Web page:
On 2012-01-12 15:27, Jeff77 wrote:
The method of loading the lemon I use is from Doc Eason. I take my time before the revel so I know the bill is getting damp. This is one of my most favorite routines and it's a real convincer to people with the visual of the bill on the lemon, the juice on the bill and the smell!


I agree with Jeff-I also use the Doc Eason Method-Have done
in Hundreds of corporate shows & functions-

I find the Bill which is Plastic here is semi wet but I hand a tissue after the signature reveal
and has never been a problem-the effect is a show stopper to lay audiences....
CSMTREE
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El Paso, Texas
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Quote:
On 2012-01-08 01:28, wmhegbli wrote:
I was considering changing the way the bill is handled early in the routine. What are your opinions if the bill is folded in eighths, then placed under a handkerchief, and handed to the assisting spectator. Then snapped from his fingers to show that the bill has vanished.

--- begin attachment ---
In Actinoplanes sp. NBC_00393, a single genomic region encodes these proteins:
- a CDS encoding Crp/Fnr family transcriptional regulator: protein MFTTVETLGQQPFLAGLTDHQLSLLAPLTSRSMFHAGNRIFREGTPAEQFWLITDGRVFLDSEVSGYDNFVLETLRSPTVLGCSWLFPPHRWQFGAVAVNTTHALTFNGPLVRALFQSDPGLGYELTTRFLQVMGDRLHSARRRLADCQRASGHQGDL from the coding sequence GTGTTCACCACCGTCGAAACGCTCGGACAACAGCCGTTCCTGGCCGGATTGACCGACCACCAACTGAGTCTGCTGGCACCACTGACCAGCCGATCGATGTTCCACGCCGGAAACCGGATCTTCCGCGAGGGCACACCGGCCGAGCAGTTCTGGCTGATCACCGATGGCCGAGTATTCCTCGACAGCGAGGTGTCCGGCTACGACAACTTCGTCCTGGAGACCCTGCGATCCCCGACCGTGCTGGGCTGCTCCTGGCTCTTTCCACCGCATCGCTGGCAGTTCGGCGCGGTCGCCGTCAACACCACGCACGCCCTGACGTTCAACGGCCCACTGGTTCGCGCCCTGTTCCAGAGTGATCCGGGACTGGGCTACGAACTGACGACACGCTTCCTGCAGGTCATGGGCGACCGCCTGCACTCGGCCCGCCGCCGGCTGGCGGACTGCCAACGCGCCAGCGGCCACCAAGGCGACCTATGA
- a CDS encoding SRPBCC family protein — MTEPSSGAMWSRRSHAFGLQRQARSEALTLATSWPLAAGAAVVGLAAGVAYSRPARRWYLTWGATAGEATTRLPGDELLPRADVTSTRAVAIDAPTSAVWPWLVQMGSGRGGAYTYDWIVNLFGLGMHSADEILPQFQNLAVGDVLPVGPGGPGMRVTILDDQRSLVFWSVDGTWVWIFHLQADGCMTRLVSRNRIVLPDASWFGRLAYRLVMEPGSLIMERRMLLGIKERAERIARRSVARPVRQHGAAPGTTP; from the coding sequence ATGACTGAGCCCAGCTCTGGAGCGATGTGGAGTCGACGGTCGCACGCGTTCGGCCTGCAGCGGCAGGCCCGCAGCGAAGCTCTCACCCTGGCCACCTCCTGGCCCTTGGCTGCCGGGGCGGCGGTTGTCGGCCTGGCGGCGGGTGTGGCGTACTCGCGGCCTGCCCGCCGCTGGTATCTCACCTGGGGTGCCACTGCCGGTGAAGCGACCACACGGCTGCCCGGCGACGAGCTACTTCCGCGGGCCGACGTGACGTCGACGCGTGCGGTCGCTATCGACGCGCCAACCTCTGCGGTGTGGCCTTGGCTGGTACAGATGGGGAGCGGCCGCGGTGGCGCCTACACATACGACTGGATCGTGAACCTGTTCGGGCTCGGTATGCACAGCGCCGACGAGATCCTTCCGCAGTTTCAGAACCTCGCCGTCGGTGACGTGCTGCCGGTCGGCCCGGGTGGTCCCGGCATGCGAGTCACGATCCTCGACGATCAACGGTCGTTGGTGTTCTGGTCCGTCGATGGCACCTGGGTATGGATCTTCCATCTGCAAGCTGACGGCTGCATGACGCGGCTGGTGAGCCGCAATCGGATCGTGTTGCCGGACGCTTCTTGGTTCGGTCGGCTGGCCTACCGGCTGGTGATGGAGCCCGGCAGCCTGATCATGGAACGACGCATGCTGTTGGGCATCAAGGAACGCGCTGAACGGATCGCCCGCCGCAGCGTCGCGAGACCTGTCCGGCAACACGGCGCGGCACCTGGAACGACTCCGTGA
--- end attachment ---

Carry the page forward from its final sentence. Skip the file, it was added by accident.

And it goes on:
When the lemon is cut open to reveal the bill sticking up from the center of the Lemon, only it is in a rolled-up state.

Secondly, would it be okay to have the bill wrapped in Saran Wrap when revealed in the Lemon, so the bill is not soaked with lemon juice, if the bill was not wrapped in Saran Wrap when it was placed in the handkerchief.


Example: Mike Ammar performs his Bill in Peanut, vanishing a bill folded in eighths in a handkerchief, but when he reveals the bill in a Peanut it is folded to fit in a peanut shell.

Interested in your thoughts on this small discrepancy.